I do not read the Court’s opinion as suggesting that the religious accommodation provisions of Title VII of the Civil Rights Act of 1964 are similarly invalid. These provisions preclude employment discrimination based on a person’s religion *712 and require private employers to reasonably accommodate the religious practices of employees unless to do so would cause undue hardship to the employer’s business. 42 U. S. C. §§ 2000e(j) and 2000e-2(a)(1). Like the Connecticut Sabbath law, Title VII attempts to lift a burden on religious practice that is imposed by private employers, and hence it is not the sort of accommodation statute specifically contemplated by the Free Exercise Clause. See Wallace v. Jaffree, ante, at 83-84 (opinion concurring in judgment). The provisions of Title VII must therefore manifest a valid secular purpose and effect to be valid under the Establishment Clause. In my view, a statute outlawing employment discrimination based on race, color, religion, sex, or national origin has the valid secular purpose of assuring employment opportunity to all groups in our pluralistic society. See Trans World Airlines, Inc. v. Hardison, 432 U. S. 63, 90, n. 4 (1977) (MARSHALL, J., dissenting). Since Title VII calls for reasonable rather than absolute accommodation and extends that requirement to all religious beliefs and practices rather than protecting only the Sabbath observance, I believe an objective observer would perceive it as an antidiscrimination law rather than an endorsement of religion or a particular religious practice.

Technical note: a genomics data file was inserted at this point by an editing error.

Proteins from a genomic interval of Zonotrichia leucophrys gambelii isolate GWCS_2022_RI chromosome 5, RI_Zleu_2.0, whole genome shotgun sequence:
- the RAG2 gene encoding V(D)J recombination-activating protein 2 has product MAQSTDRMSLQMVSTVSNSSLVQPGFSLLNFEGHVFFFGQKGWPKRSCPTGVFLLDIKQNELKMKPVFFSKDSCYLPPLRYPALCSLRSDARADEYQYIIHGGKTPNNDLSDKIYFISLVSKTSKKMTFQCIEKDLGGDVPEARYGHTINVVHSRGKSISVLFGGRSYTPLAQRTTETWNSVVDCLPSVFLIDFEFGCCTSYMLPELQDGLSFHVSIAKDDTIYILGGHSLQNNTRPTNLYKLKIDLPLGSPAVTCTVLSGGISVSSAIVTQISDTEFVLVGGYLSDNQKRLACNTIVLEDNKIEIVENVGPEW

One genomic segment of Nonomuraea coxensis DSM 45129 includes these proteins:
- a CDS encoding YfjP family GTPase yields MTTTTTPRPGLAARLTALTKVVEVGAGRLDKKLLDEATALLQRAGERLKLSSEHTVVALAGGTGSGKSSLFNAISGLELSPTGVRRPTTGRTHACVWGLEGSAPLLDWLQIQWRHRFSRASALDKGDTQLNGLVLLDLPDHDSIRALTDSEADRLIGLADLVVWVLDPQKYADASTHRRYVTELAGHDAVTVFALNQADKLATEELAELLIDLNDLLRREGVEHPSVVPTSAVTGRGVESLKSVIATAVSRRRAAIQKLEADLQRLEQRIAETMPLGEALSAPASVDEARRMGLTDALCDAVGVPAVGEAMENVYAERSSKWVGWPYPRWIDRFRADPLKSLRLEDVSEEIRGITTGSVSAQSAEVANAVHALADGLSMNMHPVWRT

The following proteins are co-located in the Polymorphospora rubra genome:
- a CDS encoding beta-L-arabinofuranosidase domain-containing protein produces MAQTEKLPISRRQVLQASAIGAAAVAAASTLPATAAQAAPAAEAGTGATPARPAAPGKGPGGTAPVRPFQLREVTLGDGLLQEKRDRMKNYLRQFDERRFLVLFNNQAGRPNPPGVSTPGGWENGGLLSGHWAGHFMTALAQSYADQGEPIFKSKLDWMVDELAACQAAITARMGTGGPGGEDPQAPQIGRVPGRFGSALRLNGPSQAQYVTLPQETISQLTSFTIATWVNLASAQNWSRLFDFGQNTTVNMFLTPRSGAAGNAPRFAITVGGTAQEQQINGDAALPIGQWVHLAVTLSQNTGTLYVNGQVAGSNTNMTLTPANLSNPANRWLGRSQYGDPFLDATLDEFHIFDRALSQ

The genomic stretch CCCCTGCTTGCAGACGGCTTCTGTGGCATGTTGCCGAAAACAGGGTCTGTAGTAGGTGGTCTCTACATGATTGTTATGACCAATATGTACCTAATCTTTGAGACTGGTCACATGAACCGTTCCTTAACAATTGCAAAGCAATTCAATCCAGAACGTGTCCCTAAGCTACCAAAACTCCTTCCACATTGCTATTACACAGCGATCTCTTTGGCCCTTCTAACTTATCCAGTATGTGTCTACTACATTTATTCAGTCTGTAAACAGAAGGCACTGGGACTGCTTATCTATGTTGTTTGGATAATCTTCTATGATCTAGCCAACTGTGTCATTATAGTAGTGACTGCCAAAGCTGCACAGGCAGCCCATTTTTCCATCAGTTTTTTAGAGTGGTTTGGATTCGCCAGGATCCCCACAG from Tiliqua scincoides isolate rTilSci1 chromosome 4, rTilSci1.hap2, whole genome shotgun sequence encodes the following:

[*] Briefs of amici curiae urging reversal were filed for the United States by Solicitor General Lee, Assistant Attorney General Reynolds, Deputy Solicitor General Bator, Michael W. McConnell, Brain K. Landsberg, Dennis J. Dimsey, and David L. Slate; for the Anti-Defamation League of B’nai B’rith by Meyer Eisenberg, Jeffrey P. Sinesky, and Leslie K. Shedlin; for Americans United for Separation of Church and State by Lee Boothby; for the Council of State Governments et al. by Lawrence R. Velvel and Elaine D. Kaplan; for the National Right to Work Legal Defense Foundation by Bruce N. Cameron; and for the Seventh-Day Adventist Church by Robert W. Nixon.